Just as industries from retail, to entertainment, to transportation have been shaken up by software-driven disruption, it would be only natural to assume that the banking industry would be the next domino to fall in this world of evolving technology.
The impact of emerging technologies and digitalisation are wide ranging – from the way banks facilitate payments to how they can do better loan underwriting. Instead of getting disrupted, banks are using technology to improve efficiency and the customer experience.
“Some innovations, specifically in Fintech, that we see emerging include blockchain technology that will certainly impact the way banks operate. Artificial intelligence (AI) is also an area that we are exploring – besides setting up our own AI lab, we are also exploring solutions with Fintech companies to drive efficiencies in our processes and derive new revenue streams, such as with our home loans chatbot that has raked in more than $100M in loans just in its first year since launch.” – Mr. Altona Widjaja, Vice President, Fintech and Innovation Group, OCBC Bank
What exactly do banks want?
Collaborate instead of competing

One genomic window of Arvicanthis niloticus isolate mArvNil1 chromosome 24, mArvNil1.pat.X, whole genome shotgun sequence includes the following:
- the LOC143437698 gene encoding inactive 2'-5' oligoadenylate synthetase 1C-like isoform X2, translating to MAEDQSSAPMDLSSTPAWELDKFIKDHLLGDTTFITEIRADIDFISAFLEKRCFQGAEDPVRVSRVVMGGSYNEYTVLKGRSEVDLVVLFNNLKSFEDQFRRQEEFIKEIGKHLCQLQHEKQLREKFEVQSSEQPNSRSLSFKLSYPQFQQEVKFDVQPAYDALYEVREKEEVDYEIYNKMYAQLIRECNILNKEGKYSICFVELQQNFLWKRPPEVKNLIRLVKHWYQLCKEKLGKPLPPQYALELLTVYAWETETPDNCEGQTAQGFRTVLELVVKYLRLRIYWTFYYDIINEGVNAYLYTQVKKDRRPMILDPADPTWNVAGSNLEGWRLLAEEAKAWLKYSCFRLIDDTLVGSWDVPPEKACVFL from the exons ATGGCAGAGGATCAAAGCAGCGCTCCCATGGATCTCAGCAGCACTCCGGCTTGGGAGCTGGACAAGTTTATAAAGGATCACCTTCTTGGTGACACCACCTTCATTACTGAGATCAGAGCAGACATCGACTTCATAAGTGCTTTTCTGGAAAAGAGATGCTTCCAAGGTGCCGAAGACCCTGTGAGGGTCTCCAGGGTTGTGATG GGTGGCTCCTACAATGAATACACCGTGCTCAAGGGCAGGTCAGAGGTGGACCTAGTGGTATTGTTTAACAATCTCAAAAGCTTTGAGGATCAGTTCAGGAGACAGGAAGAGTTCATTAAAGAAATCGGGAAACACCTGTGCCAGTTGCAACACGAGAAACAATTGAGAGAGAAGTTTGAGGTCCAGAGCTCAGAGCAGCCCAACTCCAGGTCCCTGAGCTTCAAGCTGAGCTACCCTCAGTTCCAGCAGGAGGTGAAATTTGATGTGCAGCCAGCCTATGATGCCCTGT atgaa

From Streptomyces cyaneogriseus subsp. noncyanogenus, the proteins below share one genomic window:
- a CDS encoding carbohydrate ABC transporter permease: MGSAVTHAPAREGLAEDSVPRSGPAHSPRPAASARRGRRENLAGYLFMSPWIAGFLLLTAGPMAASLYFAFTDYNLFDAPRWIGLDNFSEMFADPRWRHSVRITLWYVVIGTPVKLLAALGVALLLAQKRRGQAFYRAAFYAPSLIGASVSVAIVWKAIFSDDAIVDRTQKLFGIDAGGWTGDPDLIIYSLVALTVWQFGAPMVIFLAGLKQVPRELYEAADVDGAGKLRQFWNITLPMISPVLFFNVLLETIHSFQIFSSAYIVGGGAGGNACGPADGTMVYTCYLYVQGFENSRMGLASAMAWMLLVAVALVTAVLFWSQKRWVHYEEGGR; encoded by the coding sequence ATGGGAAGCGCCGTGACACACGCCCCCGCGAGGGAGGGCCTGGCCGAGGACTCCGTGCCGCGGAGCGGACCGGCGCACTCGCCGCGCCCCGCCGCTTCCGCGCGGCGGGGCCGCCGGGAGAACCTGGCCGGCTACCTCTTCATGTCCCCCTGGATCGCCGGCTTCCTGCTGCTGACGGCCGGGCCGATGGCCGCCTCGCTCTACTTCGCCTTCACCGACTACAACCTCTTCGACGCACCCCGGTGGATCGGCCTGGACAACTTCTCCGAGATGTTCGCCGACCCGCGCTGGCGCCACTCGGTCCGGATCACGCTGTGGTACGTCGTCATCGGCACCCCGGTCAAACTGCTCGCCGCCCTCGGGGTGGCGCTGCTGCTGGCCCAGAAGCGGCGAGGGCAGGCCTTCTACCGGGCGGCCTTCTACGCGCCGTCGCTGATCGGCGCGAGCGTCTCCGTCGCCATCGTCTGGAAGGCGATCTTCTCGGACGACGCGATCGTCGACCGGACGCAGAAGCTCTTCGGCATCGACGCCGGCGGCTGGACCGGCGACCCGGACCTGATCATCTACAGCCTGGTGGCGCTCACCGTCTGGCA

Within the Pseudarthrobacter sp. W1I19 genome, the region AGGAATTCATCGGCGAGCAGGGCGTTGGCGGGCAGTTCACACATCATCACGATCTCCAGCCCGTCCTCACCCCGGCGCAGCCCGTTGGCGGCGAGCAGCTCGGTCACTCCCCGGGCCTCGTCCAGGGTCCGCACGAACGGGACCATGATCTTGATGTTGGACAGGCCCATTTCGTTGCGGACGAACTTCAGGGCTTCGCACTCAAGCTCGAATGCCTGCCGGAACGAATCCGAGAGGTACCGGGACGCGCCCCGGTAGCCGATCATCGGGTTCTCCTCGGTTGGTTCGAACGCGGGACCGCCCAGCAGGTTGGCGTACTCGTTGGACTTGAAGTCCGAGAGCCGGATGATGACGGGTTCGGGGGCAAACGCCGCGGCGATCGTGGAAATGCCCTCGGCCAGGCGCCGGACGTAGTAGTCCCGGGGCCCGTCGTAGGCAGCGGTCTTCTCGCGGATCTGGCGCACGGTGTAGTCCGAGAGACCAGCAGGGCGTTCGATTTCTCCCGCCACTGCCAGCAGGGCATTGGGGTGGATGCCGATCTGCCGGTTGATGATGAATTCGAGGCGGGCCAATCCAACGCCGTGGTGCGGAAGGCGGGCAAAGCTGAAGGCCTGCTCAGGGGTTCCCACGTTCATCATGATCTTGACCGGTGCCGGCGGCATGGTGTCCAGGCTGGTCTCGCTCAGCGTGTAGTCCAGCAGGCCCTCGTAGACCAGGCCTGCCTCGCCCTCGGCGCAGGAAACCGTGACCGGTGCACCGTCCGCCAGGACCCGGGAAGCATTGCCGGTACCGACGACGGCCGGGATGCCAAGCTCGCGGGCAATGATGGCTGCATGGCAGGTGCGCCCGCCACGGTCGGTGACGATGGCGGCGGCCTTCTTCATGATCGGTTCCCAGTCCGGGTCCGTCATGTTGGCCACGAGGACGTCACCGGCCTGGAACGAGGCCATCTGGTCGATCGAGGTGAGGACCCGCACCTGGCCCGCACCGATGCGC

A report by EY. “Unleashing the Potential of FinTech in Banking” highlights that collaborating instead of competing with start-ups can provide fresh tech solutions for banks. An array of rapidly advancing technological innovations, from robotics to artificial intelligence and machine learning, offers banks new ways to transform their businesses without replacing core banking systems.
“Changing the way we work is important, and as other companies are moving rapidly into financial services – for example, Grab Financial and AirAsia Bigpay – we have to continue to deliver great customer experiences and products.” – Mr. Altona Widjaja
At the same time, fintech start-ups increasingly recognise the significant costs of customer acquisition in financial services and barriers to cross-border business that banks are well-equipped to bridge. For banks to rebuild sustainable ROE, they must build better ecosystems. These will be founded on collaboration with fintech start-ups to help reduce structural costs, enable enhanced regulatory compliance and better serve clients.
Are banks taking over Fintech start-ups?
A recent article by CBINSIGHTS highlights that banks are finally “going after” fintech start-ups. The largest US banks have acquired only 18 fintech start-ups since 2013 however, 8 of the acquisitions took place in 2017 – the most seen in any year across the time period.
Will this trend pick up in Singapore?
As customer expectations are changing, banks have to be adaptable to change and create scalable solutions to better serve customers. Financial services will be embedded into customers’ lives and partnerships with other ecosystem players will be the key to be dominant in this space. Some of banks’ key focus areas for Fintech include artificial intelligence, wealth management, credit and financing, insurance, authentication, security, analytics and blockchain technologies.